It’s official: the Dodgers sign Yasiel Puig for seven years, $42 million

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We heard about it yesterday but now it’s official. And thanks to the new rules of the Collective Bargaining Agreement, this will be the last big dollar international free agent signing you’ll be seeing:

The Los Angeles Dodgers have signed Cuban outfielder Yasiel Puig to a seven-year contract.

The Dodgers announced the deal on Friday. The team didn’t reveal the financial numbers, but numerous media reports pegged the contract at $42 million, a record for a Cuban defector.

The 21-year-old Puig has rarely played outside Cuba, but excelled with Cienfuegos during the 2010-11 season before sitting out last season. He has made numerous attempts to defect, and recently established residency in Mexico.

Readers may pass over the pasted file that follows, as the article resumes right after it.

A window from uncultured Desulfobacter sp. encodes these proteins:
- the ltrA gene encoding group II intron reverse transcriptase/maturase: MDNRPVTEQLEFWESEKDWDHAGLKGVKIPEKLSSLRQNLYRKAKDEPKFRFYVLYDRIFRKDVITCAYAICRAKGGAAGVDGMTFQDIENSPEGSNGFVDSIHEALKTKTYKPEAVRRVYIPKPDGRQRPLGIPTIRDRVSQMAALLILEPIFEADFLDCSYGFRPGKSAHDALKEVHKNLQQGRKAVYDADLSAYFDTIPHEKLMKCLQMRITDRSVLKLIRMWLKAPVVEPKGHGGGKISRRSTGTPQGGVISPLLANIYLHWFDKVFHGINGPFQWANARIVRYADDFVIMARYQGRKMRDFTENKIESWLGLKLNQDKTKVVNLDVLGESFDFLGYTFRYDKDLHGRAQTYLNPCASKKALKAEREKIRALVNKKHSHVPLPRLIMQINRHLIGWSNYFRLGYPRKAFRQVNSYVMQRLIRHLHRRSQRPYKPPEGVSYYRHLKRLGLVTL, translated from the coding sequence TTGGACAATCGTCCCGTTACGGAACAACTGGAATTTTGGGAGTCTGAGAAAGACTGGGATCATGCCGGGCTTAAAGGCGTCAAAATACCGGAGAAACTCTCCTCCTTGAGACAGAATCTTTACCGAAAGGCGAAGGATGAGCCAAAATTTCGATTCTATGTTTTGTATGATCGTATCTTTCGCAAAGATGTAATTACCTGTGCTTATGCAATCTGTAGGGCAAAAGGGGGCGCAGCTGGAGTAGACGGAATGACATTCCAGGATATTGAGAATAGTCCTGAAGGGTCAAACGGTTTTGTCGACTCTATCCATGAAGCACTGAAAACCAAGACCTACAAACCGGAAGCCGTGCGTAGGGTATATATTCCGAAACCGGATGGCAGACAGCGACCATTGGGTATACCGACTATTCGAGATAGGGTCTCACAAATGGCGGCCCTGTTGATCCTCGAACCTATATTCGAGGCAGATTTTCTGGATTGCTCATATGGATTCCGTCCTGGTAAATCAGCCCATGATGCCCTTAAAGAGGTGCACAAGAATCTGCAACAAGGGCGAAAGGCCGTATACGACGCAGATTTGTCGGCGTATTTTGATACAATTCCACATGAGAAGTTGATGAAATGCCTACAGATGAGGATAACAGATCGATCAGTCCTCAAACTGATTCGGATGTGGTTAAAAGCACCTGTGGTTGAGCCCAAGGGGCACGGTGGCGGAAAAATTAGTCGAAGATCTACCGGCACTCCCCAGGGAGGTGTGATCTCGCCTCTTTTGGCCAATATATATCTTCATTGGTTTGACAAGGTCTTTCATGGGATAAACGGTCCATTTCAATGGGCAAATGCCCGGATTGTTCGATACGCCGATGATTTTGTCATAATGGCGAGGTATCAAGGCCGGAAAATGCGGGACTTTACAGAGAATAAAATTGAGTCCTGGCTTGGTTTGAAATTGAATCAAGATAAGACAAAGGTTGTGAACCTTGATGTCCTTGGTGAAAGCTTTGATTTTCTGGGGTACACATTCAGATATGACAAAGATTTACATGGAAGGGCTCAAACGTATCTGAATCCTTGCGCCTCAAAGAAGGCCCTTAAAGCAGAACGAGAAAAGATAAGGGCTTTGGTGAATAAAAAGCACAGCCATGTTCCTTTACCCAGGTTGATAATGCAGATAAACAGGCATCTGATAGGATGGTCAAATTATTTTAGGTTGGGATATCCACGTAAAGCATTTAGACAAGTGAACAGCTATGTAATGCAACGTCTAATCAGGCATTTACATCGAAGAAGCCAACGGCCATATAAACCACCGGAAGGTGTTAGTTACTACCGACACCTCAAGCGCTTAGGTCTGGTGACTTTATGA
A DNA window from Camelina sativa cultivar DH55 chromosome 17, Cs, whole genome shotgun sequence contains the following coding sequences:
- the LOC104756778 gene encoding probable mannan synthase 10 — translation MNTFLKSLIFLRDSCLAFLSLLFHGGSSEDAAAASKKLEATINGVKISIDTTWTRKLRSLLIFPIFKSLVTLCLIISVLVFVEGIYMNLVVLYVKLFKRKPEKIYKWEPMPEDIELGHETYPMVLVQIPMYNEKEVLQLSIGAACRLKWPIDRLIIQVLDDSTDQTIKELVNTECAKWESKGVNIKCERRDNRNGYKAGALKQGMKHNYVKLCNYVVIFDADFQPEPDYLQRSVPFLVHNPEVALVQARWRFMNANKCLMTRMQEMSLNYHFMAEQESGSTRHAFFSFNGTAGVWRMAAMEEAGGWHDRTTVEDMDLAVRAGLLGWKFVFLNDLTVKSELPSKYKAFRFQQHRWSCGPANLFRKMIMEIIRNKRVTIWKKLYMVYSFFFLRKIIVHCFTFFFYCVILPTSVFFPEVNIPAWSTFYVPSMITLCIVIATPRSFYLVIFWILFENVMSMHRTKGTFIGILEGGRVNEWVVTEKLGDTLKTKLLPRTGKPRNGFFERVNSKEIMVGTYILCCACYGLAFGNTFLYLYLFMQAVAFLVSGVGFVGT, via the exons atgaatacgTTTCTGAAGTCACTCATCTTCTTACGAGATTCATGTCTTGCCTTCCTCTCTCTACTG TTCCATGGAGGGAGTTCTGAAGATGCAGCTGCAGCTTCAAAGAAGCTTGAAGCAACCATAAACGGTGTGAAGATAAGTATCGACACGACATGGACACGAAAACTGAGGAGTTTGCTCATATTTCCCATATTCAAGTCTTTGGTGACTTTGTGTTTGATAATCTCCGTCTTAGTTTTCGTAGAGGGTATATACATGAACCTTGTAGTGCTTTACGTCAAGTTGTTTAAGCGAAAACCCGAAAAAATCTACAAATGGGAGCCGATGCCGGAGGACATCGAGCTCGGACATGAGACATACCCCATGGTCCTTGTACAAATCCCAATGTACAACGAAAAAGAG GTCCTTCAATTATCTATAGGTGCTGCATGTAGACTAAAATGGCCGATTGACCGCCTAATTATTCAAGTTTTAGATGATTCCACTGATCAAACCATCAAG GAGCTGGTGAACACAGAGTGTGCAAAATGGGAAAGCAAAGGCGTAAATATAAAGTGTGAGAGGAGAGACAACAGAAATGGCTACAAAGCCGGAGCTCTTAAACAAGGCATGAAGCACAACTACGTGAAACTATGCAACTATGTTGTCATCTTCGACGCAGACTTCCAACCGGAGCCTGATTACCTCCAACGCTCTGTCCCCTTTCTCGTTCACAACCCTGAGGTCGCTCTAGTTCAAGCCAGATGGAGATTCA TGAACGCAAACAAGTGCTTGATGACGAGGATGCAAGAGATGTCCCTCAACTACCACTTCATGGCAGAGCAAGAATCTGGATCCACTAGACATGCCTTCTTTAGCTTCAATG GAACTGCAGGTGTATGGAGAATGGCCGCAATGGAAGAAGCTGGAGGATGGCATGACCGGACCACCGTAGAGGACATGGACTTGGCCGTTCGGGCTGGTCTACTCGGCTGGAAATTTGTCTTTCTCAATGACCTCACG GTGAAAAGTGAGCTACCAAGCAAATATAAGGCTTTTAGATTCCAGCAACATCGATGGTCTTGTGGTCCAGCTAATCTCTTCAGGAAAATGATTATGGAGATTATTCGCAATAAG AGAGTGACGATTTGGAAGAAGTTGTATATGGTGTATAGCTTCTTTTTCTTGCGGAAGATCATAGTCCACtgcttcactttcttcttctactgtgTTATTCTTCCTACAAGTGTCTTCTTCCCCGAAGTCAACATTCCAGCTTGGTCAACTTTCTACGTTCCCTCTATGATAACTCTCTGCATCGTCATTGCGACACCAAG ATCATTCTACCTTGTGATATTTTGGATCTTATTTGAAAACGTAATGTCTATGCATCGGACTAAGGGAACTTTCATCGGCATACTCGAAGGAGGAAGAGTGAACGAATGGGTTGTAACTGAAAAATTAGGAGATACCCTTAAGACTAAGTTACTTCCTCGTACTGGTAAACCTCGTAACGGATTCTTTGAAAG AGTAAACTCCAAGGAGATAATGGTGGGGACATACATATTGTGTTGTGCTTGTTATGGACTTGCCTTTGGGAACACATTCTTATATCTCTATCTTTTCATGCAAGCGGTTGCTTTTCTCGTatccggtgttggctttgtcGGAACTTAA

That’s a lot of money for a guy scouts are somewhat iffy on, but he’s young and the deal is long so if he does pan out as a regular, it won’t look too bad.

Angels sign Cody Allen to a one year, $8.5 million deal

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Ken Rosenthal of The Athletic reports that the Angels and reliever Cody Allen are in agreement on a one-year contract, pending a physical. The value of the contract is not yet known. UPDATE: Per Rosenthal, the deal is done at one year, $8.5 million.

Allen, 30, was looking for an opportunity to close and the Angels can certainly provide that. He will likely be the favorite to break camp as the closer. 2018 was the roughest year of his career, however, as he finished with a 4.70 ERA, 27 saves, and a 80/33 K/BB ratio in 67 innings. Among Allen’s six full seasons, his 27.7 strikeout rate and 11.4 percent walk rate represented career-worsts. FanGraphs also shows him losing nearly a full MPH on his average fastball velocity.

The Angels lost closer Keynan Middleton to Tommy John surgery early last season and he likely won’t return until the second half of the 2019 season. Blake Parker, who handled save situations in Middleton’s place, was non-tendered by the Angels in November and ended up signing with the Twins. The closer’s role is Allen’s to lose, it seems.